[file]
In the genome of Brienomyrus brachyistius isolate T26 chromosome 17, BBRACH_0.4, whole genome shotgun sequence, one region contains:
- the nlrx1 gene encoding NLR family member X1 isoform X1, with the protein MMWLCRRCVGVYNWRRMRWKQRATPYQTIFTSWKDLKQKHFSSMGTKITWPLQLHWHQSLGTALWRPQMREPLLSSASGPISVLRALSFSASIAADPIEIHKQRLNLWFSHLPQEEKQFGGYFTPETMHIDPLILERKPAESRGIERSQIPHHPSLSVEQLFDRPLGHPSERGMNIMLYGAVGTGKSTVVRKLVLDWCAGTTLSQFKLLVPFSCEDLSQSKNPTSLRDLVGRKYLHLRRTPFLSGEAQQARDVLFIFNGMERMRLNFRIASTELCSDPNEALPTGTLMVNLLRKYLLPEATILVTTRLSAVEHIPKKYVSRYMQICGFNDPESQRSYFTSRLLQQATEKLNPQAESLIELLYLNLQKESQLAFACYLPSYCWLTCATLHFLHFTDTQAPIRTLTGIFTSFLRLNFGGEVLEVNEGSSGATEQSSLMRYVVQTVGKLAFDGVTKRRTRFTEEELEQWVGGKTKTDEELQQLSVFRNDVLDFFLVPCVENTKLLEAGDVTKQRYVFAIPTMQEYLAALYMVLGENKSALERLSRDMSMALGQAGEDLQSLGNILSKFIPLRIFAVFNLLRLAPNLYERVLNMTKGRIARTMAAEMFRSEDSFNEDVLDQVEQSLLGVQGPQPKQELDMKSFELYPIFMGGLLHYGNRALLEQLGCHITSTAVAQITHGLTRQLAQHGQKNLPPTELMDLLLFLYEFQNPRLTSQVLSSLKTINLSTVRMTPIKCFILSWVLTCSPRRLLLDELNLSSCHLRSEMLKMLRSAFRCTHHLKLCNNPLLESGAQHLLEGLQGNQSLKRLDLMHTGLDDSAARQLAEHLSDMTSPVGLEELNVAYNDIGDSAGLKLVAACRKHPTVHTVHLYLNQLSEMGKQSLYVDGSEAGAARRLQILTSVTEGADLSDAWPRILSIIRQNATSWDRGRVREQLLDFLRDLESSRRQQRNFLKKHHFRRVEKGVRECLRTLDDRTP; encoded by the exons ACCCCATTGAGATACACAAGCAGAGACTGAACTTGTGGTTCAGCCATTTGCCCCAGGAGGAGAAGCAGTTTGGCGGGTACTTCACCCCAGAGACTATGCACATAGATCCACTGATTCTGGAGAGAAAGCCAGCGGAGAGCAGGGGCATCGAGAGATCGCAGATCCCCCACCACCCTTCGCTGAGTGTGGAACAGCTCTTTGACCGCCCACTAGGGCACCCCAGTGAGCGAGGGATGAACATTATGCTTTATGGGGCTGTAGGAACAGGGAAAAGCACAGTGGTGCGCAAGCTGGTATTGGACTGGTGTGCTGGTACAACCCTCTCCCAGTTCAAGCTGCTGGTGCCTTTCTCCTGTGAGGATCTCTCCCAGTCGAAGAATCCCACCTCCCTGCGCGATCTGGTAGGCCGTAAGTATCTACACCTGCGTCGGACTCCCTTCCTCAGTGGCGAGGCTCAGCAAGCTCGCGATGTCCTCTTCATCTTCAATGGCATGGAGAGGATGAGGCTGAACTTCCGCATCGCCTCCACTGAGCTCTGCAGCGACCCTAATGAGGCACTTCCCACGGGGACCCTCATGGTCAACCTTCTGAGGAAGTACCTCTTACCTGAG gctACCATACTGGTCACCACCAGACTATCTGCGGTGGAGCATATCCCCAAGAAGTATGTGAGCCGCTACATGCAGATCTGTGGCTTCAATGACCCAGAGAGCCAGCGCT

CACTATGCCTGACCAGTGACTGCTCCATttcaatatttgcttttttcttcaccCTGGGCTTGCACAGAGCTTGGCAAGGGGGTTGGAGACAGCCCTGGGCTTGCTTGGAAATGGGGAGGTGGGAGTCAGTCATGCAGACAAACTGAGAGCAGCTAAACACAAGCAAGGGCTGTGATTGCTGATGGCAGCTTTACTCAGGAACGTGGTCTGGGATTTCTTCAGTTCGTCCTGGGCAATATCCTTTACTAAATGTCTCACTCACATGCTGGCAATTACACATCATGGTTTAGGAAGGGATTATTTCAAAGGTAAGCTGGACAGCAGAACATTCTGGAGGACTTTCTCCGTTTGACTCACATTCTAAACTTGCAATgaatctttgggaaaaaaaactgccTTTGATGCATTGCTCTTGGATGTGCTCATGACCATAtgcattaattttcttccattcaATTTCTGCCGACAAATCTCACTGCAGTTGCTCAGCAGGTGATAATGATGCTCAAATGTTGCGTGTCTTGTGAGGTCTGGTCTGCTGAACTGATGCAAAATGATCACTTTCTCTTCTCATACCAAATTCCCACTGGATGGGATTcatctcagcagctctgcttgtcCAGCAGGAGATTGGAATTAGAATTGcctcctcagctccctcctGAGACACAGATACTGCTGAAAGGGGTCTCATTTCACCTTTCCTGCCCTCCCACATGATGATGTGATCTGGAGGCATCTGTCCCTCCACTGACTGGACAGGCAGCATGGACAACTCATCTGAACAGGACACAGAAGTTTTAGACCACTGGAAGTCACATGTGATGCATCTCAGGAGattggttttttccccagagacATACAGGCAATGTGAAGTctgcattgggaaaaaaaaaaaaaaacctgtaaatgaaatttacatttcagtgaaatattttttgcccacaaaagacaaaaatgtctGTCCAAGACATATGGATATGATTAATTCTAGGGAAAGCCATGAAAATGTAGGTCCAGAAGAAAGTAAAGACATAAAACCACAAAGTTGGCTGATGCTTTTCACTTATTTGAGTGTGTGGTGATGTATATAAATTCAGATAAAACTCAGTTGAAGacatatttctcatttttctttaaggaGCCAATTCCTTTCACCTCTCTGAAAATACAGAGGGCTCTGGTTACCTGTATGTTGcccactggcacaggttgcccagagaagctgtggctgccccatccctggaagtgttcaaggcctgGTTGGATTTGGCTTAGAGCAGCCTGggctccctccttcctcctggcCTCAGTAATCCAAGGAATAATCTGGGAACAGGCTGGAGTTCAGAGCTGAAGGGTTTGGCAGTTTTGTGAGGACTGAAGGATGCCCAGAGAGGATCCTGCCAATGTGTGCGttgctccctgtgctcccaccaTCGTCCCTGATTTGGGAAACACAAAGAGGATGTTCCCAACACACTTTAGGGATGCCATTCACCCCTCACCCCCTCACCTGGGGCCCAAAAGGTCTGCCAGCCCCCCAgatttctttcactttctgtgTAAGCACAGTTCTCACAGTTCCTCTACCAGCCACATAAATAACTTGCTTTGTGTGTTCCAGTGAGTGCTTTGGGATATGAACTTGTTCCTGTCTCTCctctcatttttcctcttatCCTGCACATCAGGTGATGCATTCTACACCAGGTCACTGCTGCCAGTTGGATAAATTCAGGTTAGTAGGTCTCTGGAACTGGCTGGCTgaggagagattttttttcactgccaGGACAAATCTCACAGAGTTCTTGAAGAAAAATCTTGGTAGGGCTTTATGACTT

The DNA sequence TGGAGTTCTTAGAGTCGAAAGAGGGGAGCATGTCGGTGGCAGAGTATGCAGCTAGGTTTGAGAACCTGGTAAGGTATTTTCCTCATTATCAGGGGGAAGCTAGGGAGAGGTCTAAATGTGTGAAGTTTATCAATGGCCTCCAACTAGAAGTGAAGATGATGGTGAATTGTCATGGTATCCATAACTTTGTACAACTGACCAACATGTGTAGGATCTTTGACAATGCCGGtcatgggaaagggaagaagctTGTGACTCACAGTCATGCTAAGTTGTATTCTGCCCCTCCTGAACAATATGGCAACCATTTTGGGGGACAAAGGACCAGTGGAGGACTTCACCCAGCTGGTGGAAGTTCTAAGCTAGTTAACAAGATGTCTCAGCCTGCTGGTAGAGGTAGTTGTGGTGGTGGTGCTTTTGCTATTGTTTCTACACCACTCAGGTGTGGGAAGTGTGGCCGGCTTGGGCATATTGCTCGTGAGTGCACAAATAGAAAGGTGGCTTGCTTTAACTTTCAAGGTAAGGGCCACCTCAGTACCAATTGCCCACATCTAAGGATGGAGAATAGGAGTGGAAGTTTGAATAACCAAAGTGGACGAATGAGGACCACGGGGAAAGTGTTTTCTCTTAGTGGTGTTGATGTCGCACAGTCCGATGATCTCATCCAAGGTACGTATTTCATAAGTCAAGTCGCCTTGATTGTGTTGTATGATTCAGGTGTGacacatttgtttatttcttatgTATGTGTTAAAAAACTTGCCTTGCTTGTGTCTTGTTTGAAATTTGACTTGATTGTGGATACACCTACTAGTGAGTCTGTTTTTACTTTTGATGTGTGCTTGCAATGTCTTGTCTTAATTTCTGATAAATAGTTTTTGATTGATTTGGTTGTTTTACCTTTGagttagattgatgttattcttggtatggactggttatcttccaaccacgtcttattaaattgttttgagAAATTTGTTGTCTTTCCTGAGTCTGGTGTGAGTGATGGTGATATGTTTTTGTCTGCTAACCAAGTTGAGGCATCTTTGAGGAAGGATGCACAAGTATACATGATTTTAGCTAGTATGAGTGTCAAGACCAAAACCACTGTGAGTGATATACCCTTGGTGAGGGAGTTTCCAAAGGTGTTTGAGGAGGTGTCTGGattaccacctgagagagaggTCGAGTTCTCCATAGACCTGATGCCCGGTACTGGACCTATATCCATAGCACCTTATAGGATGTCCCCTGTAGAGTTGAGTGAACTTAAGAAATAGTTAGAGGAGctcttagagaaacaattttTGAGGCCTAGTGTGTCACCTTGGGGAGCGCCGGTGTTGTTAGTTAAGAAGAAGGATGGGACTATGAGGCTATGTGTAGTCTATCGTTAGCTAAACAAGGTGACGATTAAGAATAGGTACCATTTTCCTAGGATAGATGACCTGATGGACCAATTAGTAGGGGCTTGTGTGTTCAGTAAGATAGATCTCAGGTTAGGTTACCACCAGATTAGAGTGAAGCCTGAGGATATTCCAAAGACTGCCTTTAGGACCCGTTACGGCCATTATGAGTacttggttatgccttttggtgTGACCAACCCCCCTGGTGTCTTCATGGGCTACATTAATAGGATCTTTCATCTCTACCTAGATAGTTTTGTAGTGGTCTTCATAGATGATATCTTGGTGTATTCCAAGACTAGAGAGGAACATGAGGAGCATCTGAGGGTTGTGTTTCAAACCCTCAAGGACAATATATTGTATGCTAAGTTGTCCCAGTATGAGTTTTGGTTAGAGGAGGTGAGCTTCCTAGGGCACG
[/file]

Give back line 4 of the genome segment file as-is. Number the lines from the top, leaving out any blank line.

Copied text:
The DNA sequence TGGAGTTCTTAGAGTCGAAAGAGGGGAGCATGTCGGTGGCAGAGTATGCAGCTAGGTTTGAGAACCTGGTAAGGTATTTTCCTCATTATCAGGGGGAAGCTAGGGAGAGGTCTAAATGTGTGAAGTTTATCAATGGCCTCCAACTAGAAGTGAAGATGATGGTGAATTGTCATGGTATCCATAACTTTGTACAACTGACCAACATGTGTAGGATCTTTGACAATGCCGGtcatgggaaagggaagaagctTGTGACTCACAGTCATGCTAAGTTGTATTCTGCCCCTCCTGAACAATATGGCAACCATTTTGGGGGACAAAGGACCAGTGGAGGACTTCACCCAGCTGGTGGAAGTTCTAAGCTAGTTAACAAGATGTCTCAGCCTGCTGGTAGAGGTAGTTGTGGTGGTGGTGCTTTTGCTATTGTTTCTACACCACTCAGGTGTGGGAAGTGTGGCCGGCTTGGGCATATTGCTCGTGAGTGCACAAATAGAAAGGTGGCTTGCTTTAACTTTCAAGGTAAGGGCCACCTCAGTACCAATTGCCCACATCTAAGGATGGAGAATAGGAGTGGAAGTTTGAATAACCAAAGTGGACGAATGAGGACCACGGGGAAAGTGTTTTCTCTTAGTGGTGTTGATGTCGCACAGTCCGATGATCTCATCCAAGGTACGTATTTCATAAGTCAAGTCGCCTTGATTGTGTTGTATGATTCAGGTGTGacacatttgtttatttcttatgTATGTGTTAAAAAACTTGCCTTGCTTGTGTCTTGTTTGAAATTTGACTTGATTGTGGATACACCTACTAGTGAGTCTGTTTTTACTTTTGATGTGTGCTTGCAATGTCTTGTCTTAATTTCTGATAAATAGTTTTTGATTGATTTGGTTGTTTTACCTTTGagttagattgatgttattcttggtatggactggttatcttccaaccacgtcttattaaattgttttgagAAATTTGTTGTCTTTCCTGAGTCTGGTGTGAGTGATGGTGATATGTTTTTGTCTGCTAACCAAGTTGAGGCATCTTTGAGGAAGGATGCACAAGTATACATGATTTTAGCTAGTATGAGTGTCAAGACCAAAACCACTGTGAGTGATATACCCTTGGTGAGGGAGTTTCCAAAGGTGTTTGAGGAGGTGTCTGGattaccacctgagagagaggTCGAGTTCTCCATAGACCTGATGCCCGGTACTGGACCTATATCCATAGCACCTTATAGGATGTCCCCTGTAGAGTTGAGTGAACTTAAGAAATAGTTAGAGGAGctcttagagaaacaattttTGAGGCCTAGTGTGTCACCTTGGGGAGCGCCGGTGTTGTTAGTTAAGAAGAAGGATGGGACTATGAGGCTATGTGTAGTCTATCGTTAGCTAAACAAGGTGACGATTAAGAATAGGTACCATTTTCCTAGGATAGATGACCTGATGGACCAATTAGTAGGGGCTTGTGTGTTCAGTAAGATAGATCTCAGGTTAGGTTACCACCAGATTAGAGTGAAGCCTGAGGATATTCCAAAGACTGCCTTTAGGACCCGTTACGGCCATTATGAGTacttggttatgccttttggtgTGACCAACCCCCCTGGTGTCTTCATGGGCTACATTAATAGGATCTTTCATCTCTACCTAGATAGTTTTGTAGTGGTCTTCATAGATGATATCTTGGTGTATTCCAAGACTAGAGAGGAACATGAGGAGCATCTGAGGGTTGTGTTTCAAACCCTCAAGGACAATATATTGTATGCTAAGTTGTCCCAGTATGAGTTTTGGTTAGAGGAGGTGAGCTTCCTAGGGCACG